Marling School

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Marling School
Marling School Logo.png
Location
, ,
GL5 4HE

England
Coordinates51°44′43″N 2°14′07″W / 51.7454°N 2.2354°W / 51.7454; -2.2354Coordinates: 51°44′43″N 2°14′07″W / 51.7454°N 2.2354°W / 51.7454; -2.2354
Information
TypeGrammar, Academy
MottoAbeunt studia in mores (Studies form character)
Established1887
FounderSir Samuel Marling
Department for Education URN137123 Tables
OfstedReports
Head teacherDr Stuart Wilson
GenderBoys
Age11 to 18
Enrolment832
HousesBennett, Carter, Elliott, Fuller, Greenstreet
Colour(s)Purple, Blue, Yellow, Red, Green
Mission StatementRaising Aspirations, Inspiring Excellence, Succeeding Together[1]
Website

Marling School is a grammar school with academy status for boys located in Stroud, Gloucestershire, England. It is on the Cainscross Road, the main route out of Stroud towards the M5, and is situated next to the girls' grammar school, Stroud High School, with which it shares some facilities.[2]

History[edit]

Marling School is the oldest secondary school in Stroud, having been founded in 1887 by Sir Samuel Marling, a local cloth manufacturer and former Liberal Member of Parliament, along with Sir Francis Hyett and Mr S.S. Dickinson.[3]

In 1882, Sir Samuel Marling offered £10,000 towards the building of the school, and the school also inherited a number of endowments from the Red Coat School which was founded in 1642 by Thomas Webb, the St Chloe School founded at Amberley by Nathaniel Cambridge in 1699, and the educational charities established in the 17th and 18th centuries by William Johns and Robert Aldridge.

The new school opened to fee-paying pupils, which included some boarders, in 1889. In 1909, under a new scheme the school became a public secondary school. Its endowments, along with those of the Stroud School of Science and Art and the Stroud High School for girls, were placed under the administration of a body called the Stroud Educational Foundation.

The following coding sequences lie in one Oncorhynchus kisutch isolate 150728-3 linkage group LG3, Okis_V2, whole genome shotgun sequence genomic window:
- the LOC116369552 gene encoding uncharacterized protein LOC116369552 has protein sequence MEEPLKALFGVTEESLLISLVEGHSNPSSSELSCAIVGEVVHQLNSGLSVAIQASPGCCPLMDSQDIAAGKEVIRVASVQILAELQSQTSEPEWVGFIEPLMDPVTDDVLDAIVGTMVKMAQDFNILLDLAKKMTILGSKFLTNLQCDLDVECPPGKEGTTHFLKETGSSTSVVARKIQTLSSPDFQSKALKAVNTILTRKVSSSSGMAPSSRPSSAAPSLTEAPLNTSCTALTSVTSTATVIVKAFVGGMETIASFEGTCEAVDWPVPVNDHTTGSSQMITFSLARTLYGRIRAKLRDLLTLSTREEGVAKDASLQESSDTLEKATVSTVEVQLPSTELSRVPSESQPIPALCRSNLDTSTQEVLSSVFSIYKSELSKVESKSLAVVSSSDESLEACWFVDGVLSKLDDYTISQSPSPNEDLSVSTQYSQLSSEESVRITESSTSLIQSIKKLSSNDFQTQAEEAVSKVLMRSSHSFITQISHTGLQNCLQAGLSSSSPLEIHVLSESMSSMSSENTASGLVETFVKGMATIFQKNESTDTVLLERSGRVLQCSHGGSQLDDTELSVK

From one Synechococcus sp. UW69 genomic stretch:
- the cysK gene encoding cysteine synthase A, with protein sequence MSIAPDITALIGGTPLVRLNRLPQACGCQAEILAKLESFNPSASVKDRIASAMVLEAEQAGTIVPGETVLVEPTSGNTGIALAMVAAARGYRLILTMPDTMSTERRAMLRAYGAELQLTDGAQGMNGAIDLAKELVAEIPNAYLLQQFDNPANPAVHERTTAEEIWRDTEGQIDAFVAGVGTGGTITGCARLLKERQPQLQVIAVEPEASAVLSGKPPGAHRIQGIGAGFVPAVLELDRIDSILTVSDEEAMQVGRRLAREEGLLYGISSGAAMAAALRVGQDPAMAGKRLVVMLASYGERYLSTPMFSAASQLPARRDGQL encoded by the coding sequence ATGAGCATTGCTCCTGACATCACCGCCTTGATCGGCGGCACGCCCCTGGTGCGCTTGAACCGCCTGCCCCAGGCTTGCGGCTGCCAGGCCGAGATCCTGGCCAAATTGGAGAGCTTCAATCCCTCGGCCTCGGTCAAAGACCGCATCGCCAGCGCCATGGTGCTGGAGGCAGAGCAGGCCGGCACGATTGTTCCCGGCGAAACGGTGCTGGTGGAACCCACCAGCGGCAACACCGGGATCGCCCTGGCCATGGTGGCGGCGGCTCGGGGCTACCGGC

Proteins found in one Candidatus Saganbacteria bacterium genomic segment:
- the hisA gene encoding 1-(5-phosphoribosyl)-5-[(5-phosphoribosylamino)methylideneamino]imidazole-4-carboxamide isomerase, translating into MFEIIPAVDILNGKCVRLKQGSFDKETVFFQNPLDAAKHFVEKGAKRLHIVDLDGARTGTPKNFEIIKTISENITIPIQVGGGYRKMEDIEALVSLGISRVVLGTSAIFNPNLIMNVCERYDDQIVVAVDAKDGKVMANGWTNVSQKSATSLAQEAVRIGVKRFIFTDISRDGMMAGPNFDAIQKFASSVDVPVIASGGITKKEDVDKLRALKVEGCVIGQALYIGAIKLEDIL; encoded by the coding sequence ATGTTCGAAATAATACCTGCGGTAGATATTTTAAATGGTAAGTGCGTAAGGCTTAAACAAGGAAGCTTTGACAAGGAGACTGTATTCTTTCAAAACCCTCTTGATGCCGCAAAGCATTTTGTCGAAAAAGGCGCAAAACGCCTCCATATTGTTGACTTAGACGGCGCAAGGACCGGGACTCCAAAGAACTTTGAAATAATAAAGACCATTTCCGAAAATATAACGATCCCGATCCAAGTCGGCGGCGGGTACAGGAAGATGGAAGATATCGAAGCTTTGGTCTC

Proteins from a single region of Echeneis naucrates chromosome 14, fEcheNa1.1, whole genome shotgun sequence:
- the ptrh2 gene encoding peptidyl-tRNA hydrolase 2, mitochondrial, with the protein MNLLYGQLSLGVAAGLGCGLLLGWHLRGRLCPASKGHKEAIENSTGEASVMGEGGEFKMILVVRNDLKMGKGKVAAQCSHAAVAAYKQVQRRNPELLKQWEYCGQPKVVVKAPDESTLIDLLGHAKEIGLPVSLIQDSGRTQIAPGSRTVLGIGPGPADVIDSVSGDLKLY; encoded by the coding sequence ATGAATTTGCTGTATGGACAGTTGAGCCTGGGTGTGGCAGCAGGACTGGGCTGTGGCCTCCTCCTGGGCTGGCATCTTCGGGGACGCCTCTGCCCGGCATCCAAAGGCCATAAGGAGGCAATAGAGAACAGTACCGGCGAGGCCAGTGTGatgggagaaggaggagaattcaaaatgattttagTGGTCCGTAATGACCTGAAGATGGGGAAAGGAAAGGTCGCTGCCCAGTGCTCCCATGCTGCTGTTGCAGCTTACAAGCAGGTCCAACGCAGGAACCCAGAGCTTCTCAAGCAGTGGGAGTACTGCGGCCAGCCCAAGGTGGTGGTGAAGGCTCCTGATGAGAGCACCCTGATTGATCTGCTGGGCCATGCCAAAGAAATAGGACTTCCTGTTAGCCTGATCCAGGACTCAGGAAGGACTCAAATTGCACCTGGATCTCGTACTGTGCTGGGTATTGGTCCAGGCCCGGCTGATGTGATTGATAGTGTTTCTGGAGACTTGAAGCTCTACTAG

The old school houses were built shortly after the school's foundation, designed by W. H. Seth-Smith.[4]

In 1965, the school was amalgamated with the Stroud Technical School for Boys which had been founded on a neighbouring site in 1910. The Technical School buildings now form the Art and Drama departments.[3][5]

Following the appointment of Dr Stuart Wilson as the new headteacher in 2010,[6] Marling School converted to an academy in August 2011.

The left hand side of the school shield contains the Marling family crest while the right hand side relates to the marriage of Samuel Stephens Marling to Margaret Williams Cartwright of Devizes.[7]

Facilities[edit]

Marling School has a programme of rebuilding and refurbishment to improve the learning environment.[8] The school benefits from modern facilities including a sports hall situated opposite the School House adjacent to Cainscross Road, a music block which includes a recording studio and music technology classrooms as well as a large Music Hall used for concerts. The school has four large IT suites and a Computing Laboratory. A new science building, consisting of 2 new class rooms, has recently been completed. A new building for maths, geography, religious education and includes a new canteen has also just been constructed and currently a new building for art is nearly complete.